> It does not seem like this overhead is justifiable for a trivial task of just getting my
> std::vector printed.

I agree, after measuring and being somewhat surprised by that large constant. But, again, it is relative no Boost use at all, and no precompiled headers or other compiler/linker tricks. In my regular code, the addition of Boost.Serialization does not add much compilation time. After all, it is just a few ms per invocation location.

> - Volodya
> ../../../boost/mpl/print.hpp: In instantiation of
> ‘boost::mpl::print<boost::serialization::STATIC_WARNING_LINE<98> >’:
> ../../../boost/serialization/static_warning.hpp:92: instantiated from
> ‘boost::serialization::static_warning_test<false, 98>’
> ../../../boost/archive/detail/check.hpp:98: instantiated from ‘void
> boost::archive::detail::check_object_tracking() [with T = std::vector<int, std::allocator<int> >]’
> ../../../boost/archive/detail/oserializer.hpp:313: instantiated from ‘static void
> boost::archive::detail::save_non_pointer_type<Archive>::invoke(Archive&, T&) [with T =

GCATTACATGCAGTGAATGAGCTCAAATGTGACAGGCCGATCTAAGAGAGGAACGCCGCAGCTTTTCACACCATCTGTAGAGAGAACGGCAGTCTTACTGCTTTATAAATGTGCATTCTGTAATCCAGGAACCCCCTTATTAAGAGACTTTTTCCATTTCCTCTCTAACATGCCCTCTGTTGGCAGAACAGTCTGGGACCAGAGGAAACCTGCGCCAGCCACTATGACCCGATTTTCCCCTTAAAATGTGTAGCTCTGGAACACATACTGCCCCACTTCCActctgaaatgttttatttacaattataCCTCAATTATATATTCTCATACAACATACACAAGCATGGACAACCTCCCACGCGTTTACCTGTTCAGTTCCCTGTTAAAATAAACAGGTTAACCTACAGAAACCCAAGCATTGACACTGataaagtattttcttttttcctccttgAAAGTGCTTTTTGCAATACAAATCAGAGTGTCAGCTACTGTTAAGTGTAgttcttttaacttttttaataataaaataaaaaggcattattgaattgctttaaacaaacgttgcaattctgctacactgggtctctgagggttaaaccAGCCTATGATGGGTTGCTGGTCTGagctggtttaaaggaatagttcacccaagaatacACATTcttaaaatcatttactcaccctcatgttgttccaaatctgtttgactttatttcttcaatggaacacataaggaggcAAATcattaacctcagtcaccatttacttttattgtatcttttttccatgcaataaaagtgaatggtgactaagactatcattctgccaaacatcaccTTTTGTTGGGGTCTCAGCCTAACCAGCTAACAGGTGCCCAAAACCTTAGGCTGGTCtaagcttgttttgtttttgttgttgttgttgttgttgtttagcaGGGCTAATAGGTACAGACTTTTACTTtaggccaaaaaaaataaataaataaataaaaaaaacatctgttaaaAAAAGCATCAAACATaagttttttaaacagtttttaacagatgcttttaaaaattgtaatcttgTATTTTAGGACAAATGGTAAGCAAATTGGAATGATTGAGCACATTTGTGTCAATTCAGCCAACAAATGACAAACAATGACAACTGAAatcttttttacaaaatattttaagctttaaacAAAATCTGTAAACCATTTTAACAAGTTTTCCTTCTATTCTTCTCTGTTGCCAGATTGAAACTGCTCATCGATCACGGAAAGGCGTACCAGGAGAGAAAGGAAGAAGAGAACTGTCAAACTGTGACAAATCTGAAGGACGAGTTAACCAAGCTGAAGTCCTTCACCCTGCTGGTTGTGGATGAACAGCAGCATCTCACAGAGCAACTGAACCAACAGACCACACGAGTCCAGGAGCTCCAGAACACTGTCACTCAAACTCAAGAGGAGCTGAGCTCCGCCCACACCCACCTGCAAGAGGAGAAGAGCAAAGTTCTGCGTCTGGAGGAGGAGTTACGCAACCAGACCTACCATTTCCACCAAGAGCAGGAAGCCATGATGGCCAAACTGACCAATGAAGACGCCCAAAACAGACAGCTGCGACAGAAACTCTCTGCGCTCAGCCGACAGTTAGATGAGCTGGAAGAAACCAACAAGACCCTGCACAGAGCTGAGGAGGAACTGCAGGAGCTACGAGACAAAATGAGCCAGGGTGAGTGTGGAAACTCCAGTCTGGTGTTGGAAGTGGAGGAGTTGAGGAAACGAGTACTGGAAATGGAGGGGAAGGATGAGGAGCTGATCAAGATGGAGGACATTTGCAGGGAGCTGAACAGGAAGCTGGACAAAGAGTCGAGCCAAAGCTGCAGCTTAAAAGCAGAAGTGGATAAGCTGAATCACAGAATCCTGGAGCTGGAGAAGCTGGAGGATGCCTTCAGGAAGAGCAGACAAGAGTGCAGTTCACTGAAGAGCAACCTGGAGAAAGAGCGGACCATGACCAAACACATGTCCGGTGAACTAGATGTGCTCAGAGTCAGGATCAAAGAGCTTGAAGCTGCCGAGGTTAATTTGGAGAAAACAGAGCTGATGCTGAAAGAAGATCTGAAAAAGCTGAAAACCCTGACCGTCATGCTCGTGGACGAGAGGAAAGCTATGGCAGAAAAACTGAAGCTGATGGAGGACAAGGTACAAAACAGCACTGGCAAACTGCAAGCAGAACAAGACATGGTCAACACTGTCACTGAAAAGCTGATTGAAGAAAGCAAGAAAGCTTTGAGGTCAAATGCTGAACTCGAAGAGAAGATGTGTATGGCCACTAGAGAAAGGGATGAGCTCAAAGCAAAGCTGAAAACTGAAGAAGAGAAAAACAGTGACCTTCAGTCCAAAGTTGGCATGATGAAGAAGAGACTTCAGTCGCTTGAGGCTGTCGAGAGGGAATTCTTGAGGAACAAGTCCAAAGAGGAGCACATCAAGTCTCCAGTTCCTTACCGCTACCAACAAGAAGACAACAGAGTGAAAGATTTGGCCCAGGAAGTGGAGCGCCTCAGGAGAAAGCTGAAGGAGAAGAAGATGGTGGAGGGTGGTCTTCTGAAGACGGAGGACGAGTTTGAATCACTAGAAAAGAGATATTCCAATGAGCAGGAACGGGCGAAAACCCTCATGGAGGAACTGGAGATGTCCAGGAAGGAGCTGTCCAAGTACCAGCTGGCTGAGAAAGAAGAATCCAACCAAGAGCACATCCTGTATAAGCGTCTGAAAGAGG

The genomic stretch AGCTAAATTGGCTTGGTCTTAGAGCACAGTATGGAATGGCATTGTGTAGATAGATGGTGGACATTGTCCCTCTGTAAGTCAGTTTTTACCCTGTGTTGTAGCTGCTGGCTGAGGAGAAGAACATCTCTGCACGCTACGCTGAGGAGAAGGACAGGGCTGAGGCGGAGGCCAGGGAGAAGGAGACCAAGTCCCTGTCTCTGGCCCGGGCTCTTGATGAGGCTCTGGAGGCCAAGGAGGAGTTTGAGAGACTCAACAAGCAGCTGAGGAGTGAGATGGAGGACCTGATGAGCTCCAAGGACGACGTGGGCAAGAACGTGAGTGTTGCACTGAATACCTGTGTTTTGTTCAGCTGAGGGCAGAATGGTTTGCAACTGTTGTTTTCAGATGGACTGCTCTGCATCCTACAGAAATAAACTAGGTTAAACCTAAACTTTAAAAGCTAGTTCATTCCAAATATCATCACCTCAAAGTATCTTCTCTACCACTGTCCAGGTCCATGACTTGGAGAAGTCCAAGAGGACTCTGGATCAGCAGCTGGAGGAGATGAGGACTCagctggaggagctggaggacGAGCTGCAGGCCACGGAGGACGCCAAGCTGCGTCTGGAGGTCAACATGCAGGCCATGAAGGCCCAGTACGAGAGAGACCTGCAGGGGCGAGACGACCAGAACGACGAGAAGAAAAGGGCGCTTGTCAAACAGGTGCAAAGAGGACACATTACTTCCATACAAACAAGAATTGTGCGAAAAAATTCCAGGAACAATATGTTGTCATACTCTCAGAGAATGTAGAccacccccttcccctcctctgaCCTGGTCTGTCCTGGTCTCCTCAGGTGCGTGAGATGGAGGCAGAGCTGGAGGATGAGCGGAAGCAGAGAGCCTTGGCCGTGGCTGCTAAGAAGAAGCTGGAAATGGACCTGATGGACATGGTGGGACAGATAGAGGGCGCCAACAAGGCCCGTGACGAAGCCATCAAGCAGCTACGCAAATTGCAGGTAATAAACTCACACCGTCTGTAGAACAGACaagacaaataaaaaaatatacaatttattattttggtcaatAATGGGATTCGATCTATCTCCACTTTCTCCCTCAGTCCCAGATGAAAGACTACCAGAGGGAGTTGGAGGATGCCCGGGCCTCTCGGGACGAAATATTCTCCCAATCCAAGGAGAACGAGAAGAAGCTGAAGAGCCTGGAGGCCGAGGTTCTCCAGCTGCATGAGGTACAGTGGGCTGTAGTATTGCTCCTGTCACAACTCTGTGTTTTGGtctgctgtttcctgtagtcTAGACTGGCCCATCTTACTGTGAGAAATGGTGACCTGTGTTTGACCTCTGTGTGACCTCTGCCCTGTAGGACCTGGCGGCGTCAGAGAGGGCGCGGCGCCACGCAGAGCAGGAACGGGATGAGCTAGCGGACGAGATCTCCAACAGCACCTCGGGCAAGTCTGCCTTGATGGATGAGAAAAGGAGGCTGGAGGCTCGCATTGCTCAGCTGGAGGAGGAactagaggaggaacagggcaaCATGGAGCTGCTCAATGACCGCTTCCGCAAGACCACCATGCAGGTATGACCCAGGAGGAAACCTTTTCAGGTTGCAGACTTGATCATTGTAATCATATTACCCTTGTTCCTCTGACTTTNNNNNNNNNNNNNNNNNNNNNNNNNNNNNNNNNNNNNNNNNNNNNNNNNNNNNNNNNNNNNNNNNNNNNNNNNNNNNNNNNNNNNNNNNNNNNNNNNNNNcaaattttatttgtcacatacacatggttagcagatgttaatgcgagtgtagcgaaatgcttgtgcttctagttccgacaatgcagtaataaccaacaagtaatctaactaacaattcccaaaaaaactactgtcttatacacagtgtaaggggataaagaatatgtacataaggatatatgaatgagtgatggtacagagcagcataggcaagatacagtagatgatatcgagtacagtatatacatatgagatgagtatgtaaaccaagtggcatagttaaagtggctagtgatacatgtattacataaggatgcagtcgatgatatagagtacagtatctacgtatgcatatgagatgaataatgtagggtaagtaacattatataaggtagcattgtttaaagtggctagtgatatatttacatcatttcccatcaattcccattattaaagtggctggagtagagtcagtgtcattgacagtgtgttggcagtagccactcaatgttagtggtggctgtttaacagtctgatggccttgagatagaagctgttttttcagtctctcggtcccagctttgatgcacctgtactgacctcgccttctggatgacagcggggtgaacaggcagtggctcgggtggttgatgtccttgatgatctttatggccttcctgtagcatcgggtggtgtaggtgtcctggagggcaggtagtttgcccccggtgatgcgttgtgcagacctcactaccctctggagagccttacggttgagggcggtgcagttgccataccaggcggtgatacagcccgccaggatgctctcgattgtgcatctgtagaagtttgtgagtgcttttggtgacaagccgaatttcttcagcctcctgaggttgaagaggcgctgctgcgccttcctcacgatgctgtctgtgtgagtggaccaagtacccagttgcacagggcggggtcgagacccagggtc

> std::vector<int, std::allocator<int> >, Archive = boost::archive::text_oarchive]’
> ../../../boost/archive/detail/oserializer.hpp:525: instantiated from ‘void
> boost::archive::save(Archive&, T&) [with Archive = boost::archive::text_oarchive, T =
> std::vector<int, std::allocator<int> >]’
> ../../../boost/archive/detail/common_oarchive.hpp:69: instantiated from ‘void
> boost::archive::detail::common_oarchive<Archive>::save_override(T&, int) [with T = std::vector<int,
> std::allocator<int> >, Archive = boost::archive::text_oarchive]’
> ../../../boost/archive/basic_text_oarchive.hpp:80: instantiated from ‘void